Yue Xiao1 Zhihan Hong1 Garrett Coleman1 Qing Hao1 Rongguang Liang1 Pierre Lucas1

1, University of Arizona, Tucson, Arizona, United States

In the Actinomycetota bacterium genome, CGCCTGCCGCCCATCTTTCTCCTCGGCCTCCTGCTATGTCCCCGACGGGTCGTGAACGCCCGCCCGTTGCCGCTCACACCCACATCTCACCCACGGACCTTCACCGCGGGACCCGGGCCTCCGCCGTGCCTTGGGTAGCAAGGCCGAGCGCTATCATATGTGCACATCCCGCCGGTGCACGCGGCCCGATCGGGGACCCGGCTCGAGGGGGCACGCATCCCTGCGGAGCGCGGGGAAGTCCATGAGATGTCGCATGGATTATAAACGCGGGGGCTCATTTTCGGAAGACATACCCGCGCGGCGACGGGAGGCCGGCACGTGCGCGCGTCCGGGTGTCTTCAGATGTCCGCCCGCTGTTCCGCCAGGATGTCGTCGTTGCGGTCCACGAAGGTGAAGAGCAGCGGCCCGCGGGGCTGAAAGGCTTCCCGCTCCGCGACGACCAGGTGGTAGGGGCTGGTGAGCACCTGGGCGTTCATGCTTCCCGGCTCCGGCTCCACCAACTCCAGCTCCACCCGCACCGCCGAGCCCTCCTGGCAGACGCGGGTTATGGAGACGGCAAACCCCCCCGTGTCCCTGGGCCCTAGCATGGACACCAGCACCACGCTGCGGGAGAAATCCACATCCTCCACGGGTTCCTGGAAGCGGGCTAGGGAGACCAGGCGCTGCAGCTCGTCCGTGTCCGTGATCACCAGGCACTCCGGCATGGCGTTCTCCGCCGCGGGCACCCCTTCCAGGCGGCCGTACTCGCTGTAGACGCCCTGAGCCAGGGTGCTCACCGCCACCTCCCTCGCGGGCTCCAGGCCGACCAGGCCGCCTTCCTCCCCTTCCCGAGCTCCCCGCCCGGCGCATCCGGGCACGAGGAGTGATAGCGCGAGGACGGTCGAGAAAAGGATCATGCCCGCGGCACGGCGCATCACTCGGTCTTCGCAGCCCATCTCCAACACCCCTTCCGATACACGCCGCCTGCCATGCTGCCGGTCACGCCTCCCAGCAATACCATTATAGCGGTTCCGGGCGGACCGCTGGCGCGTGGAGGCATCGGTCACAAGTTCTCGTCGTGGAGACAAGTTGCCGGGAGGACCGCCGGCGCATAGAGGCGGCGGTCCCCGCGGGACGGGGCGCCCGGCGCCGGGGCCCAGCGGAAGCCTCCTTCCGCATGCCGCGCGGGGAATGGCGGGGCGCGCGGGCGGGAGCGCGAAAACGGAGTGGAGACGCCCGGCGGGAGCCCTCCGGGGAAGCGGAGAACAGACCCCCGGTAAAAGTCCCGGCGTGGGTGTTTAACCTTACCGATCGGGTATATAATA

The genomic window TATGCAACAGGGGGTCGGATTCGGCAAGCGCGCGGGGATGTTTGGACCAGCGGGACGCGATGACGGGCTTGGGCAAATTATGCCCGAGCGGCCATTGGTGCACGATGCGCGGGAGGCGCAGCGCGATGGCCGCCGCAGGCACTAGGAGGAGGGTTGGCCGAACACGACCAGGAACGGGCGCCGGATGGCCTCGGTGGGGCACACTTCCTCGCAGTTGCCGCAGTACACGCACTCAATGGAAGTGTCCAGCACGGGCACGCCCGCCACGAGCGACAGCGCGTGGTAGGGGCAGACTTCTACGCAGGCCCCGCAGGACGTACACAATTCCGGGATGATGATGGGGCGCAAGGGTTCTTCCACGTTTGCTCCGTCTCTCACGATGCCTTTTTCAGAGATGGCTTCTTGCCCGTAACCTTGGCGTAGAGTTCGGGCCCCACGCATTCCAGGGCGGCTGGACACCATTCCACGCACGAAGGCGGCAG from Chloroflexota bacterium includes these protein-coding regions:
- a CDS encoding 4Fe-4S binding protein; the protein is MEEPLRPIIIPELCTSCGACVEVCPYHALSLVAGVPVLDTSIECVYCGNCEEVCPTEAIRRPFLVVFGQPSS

In recent years, tremendous efforts have been dedicated to the additive manufacturing, or three-dimensional (3D) printing of various polymers, for its extensive applications in bioengineering1,2, optics3 and other fields. Comparing with ultraviolet (UV) curing, laser curing with heat can avoid color changes by UV light and keep high optical transmissivity. However, the spatial resolution of laser heating is still on the order of millimeter4–6. In this work, a pulsed infrared (IR) laser is used for 3D printing of thermally curable polymers. With ultrafast heating, this technique can precisely control the polymer curing to achieve a minimum feature size of ~20 micrometers. Thermal simulations are carried out to better understand the thermal curing process, with the measured exothermal enthalpy of the polymer to improve the simulation accuracy. Various 2D and 3D patterns are fabricated based on polydimethylsiloxane, which can be used for optics and other relevant fields.

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